Pike National Forest, Colorado- The Centennial State is arguably center stage for the United State’s ski industry, with millions of people visiting the over 30 currently operating ski areas each winter. However, over one hundred ski areas have closed down over the past century, including Berthoud Pass, Cuchara, Conquistador, and Hidden Valley. One is typically forgotten by most Colorado skiers and riders, though: Geneva Basin.

Operating from 1963-84, Geneva Basin had a fascinating history. First opened back in 1963, the mountain was originally known as Indianhead Mountain. However, it struggled financially in its infancy, resulting in receivership two years after opening.

After that, it was renamed to Geneva Basin. Its remoteness, lack of terrain variety compared to other Colorado mountains, and snow droughts led to its demise. It closed in 1984 after a chair fell off the Duck Creek lift, making the Colorado Tramway Board step in and shut the mountain down until the proper repairs were made. Multiple revitalization efforts were attempted, but the mountain last operated in 1984. The U.S. Forest Service intentionally burned down the lodge and ripped out the lift towers in 1993, sealing its fate.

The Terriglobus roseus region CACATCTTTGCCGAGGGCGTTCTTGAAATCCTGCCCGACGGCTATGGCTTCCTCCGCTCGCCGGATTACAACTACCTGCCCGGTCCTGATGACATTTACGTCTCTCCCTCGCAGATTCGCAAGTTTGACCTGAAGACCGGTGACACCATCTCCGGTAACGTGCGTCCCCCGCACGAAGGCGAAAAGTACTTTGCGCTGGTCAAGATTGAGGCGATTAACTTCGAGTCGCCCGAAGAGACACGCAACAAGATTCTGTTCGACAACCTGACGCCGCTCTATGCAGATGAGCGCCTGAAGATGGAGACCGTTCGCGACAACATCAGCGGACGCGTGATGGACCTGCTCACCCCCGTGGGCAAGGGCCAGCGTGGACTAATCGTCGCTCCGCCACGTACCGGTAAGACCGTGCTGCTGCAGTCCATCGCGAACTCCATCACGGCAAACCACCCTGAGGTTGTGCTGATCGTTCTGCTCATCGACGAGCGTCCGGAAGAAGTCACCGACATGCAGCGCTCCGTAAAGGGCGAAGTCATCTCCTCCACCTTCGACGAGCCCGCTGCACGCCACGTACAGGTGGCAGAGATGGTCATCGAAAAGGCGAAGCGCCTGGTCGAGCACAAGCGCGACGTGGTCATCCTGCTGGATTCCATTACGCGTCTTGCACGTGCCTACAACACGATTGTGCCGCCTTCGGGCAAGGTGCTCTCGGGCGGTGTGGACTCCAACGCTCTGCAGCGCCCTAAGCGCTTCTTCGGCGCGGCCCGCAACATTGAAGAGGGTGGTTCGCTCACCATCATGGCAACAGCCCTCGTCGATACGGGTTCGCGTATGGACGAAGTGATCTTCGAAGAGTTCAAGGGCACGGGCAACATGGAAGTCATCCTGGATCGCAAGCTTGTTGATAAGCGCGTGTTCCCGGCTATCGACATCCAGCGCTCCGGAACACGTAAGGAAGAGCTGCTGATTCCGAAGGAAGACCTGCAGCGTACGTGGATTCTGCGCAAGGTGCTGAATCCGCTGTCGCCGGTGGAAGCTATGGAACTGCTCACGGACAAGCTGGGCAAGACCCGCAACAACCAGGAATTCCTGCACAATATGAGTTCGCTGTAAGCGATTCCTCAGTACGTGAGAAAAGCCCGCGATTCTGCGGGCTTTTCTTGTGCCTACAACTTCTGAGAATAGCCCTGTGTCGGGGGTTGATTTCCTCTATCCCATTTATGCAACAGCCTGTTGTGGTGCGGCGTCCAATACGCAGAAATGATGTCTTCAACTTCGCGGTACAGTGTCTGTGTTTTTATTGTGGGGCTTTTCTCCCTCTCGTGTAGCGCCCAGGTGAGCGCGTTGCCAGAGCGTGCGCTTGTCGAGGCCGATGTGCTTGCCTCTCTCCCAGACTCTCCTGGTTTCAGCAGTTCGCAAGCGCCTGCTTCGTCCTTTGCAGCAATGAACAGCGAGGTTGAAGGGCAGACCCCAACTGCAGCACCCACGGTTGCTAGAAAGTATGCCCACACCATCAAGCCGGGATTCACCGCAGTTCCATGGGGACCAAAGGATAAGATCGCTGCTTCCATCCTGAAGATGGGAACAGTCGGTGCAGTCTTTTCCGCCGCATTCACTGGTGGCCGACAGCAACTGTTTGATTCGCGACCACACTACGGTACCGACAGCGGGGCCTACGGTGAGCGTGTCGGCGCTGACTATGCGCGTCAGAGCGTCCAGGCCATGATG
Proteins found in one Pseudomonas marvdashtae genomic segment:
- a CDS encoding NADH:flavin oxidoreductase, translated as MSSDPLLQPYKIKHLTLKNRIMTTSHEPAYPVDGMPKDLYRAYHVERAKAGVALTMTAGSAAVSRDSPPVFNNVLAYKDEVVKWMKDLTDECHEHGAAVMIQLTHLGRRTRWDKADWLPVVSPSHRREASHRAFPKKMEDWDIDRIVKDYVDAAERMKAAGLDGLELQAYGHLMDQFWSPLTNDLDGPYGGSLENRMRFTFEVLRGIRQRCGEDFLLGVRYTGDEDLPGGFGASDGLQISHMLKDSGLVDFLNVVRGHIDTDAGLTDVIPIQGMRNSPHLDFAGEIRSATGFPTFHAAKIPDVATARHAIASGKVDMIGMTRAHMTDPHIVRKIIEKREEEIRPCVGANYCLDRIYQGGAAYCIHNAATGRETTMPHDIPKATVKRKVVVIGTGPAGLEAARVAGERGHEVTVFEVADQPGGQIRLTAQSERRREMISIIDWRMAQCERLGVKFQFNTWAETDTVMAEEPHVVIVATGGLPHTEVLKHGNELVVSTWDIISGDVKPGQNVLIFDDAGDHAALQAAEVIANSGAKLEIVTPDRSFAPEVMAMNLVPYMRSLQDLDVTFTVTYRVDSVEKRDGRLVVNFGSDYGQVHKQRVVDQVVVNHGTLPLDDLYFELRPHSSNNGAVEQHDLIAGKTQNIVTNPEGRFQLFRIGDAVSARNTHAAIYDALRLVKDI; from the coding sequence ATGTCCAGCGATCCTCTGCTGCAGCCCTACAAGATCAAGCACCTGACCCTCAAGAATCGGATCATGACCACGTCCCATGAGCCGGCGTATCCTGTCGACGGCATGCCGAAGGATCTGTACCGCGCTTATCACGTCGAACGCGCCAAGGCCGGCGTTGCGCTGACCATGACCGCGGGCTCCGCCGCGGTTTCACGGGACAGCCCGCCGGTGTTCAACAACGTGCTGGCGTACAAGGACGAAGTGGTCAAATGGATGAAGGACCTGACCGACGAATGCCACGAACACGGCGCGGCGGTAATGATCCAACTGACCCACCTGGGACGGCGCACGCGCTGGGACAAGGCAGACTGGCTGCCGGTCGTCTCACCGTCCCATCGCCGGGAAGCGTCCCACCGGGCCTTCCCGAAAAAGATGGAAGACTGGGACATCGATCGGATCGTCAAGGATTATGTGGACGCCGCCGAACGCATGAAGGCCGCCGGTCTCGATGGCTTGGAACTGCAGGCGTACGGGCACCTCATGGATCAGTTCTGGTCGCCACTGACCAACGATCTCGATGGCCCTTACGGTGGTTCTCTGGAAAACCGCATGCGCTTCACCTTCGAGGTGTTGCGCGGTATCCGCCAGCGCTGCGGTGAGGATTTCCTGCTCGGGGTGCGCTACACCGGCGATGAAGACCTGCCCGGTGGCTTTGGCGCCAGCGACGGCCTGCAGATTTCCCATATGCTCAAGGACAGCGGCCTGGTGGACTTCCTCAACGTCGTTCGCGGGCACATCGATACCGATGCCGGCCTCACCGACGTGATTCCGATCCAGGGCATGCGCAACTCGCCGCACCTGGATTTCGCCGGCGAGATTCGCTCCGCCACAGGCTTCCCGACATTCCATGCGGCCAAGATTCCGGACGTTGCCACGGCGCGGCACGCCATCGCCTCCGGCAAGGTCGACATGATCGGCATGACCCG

In the latest episode of Skier 72’s The Lost Resorts series, he discusses the history of Geneva Basin. The video dives into the mountain’s history, what went wrong, what happened after Geneva Basin closed, and its topography.

For more information, check out Skier72’s video below.

Image/Video Credits: Skier72

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